Although nickel-base alloy welding materials are insufficient from the point of view of tensile strength (60 65 Kg/mm") and yield point (0.2% proof strength) and 36 40 Kg/mm", respectively, for the deposited metal, each of which is lower than the corresponding property of the base metal, its low temperature toughness in the as-welded state is stable and excellent, and it has been primarily used for low temperature applications.

Welding materials of this type are classified as AWS A5.l1 ENi-Cr-Fe l to 3 and include so-called inconel alloys of 75Nil 5Cr series and alloys of 50Ni-l 5Cr and 35Ni-15Cr series, etc.

Since in such welding material a higher nickel content results in a high strength and a more stable impact resistance, the inconel alloys frequently find the greatest range of use.

ASTM standard 1308-5 specifies the properties required of the weld zone so far as when stress relief annealing is not conducted in the manufacture of pressure vessels by welding of super low temperature steels, and this standard is usually adopted in this field. This standard provides the requirements ofjoint tensile strength. Even though inconel alloys provide lower strengths of the whole deposited metal than 9% nickel steels, they can nevertheless fully meet the requirements specified by ASTM 1308-5. In other words, any material that can provide a whole deposited metal strength of about to Kg/mm can meet the standards of ASTM 1308-5, which means that this standard has been determined by recognition of the fact that the strength of the weld zone may be lower than that of the base metal. In designing pressure vessels according-to this standard, the lower strength weld zone must be considered, which results in a greater thickness of construction than would be required if the weld zone were of equal strength.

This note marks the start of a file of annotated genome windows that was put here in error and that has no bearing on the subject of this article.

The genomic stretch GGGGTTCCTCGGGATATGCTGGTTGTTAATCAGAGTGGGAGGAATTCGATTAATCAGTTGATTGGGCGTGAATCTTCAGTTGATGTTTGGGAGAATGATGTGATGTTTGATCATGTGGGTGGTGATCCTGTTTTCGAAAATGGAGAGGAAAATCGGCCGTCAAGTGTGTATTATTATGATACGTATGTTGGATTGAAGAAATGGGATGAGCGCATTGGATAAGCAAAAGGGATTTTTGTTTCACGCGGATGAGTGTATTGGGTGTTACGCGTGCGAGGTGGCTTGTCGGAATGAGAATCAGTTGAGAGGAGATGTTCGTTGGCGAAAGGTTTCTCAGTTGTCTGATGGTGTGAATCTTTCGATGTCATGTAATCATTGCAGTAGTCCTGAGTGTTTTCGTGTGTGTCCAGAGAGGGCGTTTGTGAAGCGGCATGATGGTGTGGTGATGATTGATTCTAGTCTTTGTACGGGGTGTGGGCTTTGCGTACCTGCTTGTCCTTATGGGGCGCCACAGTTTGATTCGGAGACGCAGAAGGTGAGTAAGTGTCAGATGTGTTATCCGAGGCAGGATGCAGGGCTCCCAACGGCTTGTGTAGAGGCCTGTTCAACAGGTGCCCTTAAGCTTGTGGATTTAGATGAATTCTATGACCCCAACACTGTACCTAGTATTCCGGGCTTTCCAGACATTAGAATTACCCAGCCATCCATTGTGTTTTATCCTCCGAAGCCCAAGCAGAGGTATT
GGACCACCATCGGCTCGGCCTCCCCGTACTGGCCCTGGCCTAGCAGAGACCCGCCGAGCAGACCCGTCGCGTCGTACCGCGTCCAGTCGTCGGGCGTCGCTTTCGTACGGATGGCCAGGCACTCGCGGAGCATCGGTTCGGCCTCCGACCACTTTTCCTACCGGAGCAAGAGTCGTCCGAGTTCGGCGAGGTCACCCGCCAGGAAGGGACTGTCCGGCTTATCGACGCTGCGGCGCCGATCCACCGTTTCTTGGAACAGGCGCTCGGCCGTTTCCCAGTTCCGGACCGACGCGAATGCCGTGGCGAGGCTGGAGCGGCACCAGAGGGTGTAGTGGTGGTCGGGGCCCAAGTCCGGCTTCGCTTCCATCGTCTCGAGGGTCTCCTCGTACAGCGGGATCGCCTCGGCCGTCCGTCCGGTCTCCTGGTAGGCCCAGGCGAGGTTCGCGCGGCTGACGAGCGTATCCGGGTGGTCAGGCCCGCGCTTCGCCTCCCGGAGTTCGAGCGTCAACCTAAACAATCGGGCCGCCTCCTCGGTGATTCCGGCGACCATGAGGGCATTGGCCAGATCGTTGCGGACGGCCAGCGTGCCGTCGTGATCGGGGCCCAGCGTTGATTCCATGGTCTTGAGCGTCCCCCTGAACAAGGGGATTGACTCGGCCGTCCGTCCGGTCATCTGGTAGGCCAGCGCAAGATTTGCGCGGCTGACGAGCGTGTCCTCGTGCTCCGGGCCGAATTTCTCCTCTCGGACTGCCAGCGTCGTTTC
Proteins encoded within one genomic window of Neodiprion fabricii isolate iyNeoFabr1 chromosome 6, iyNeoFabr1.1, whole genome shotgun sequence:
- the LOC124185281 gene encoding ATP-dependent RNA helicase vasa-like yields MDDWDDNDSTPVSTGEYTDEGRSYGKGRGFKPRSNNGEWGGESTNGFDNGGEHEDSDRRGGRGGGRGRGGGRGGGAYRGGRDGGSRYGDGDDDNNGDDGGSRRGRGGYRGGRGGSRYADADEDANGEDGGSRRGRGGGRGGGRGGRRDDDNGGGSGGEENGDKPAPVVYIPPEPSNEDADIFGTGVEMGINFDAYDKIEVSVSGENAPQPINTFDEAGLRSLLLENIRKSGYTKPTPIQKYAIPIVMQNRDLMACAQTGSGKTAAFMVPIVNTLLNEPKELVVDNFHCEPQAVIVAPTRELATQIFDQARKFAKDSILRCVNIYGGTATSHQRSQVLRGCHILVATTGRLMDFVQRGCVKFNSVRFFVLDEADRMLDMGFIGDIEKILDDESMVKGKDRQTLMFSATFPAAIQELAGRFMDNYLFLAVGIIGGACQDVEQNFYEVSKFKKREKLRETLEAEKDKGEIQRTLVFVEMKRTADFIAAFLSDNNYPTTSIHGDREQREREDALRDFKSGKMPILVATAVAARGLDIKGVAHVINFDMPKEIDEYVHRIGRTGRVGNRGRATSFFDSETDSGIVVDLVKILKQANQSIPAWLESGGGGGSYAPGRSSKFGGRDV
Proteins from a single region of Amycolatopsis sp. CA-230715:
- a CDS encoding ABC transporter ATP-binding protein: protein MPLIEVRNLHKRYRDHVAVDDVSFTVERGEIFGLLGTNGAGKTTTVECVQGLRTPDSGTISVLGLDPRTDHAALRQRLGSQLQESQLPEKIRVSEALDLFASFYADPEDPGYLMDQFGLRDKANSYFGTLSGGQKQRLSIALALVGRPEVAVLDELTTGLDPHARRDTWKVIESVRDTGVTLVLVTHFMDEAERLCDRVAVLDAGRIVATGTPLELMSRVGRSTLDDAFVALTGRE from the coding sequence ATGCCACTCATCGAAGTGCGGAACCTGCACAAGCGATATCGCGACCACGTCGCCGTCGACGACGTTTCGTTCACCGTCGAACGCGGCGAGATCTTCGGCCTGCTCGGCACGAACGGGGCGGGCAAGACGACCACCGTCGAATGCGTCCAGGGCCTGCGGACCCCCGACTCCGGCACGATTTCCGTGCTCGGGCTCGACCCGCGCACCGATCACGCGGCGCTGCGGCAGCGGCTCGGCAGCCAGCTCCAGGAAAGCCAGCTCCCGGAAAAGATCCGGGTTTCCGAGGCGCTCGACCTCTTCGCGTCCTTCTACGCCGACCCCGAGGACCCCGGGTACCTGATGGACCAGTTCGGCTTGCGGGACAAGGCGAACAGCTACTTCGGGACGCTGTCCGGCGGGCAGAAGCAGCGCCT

SUMMARY OF THE INVENTION Accordingly, a primary object of this invention is to provide a nickel-base alloy welding material which is free of the above-mentioned defects of conventional welding materials and which can give excellent strength and impact value characteristics to the weld zone in welding of super low temperature steels.

Another object of this invention is to impart good workability to a high-manganese nickel-base alloy type welding rod.

These and other objects as will hereinafter become more readily apparent, have been attained by the present invention which provides a welding material for super low temperature steels comprising not more than 0.2% carbon, 5 12% manganese, not more than 30% chromium, 4 8% niobium, not more than 22% iron and not more than 1.5% silicon, the balance being substantially nickel.

In another aspect, this invention provides a welding material for super low temperature steels, which is formed by integrally combining a metal-forming material having the above composition with a flux of the lime or lime-titania type. i

In still another aspect, this invention provides a welding material for super low temperature steels, which is formed by integrally combining a metal-forming material with a flux of the lime or lime-titania type in which the metal formingcomponents are within the above range.

DETAILED DESCRIPTION OF THE INVENTION The welding material of this invention can be used with any known welding method, such as manual welding, TIG welding, MIG welding or submerged arc welding. By the term welding material formed by integrally combining a metal-forming material with a flux" used in the instant specification is meant a coated electrode for arc welding, composed of a core wire covered with a flux; a composite wire composed of a metal casting packed with alloy powder optionally together with a flux; or the like.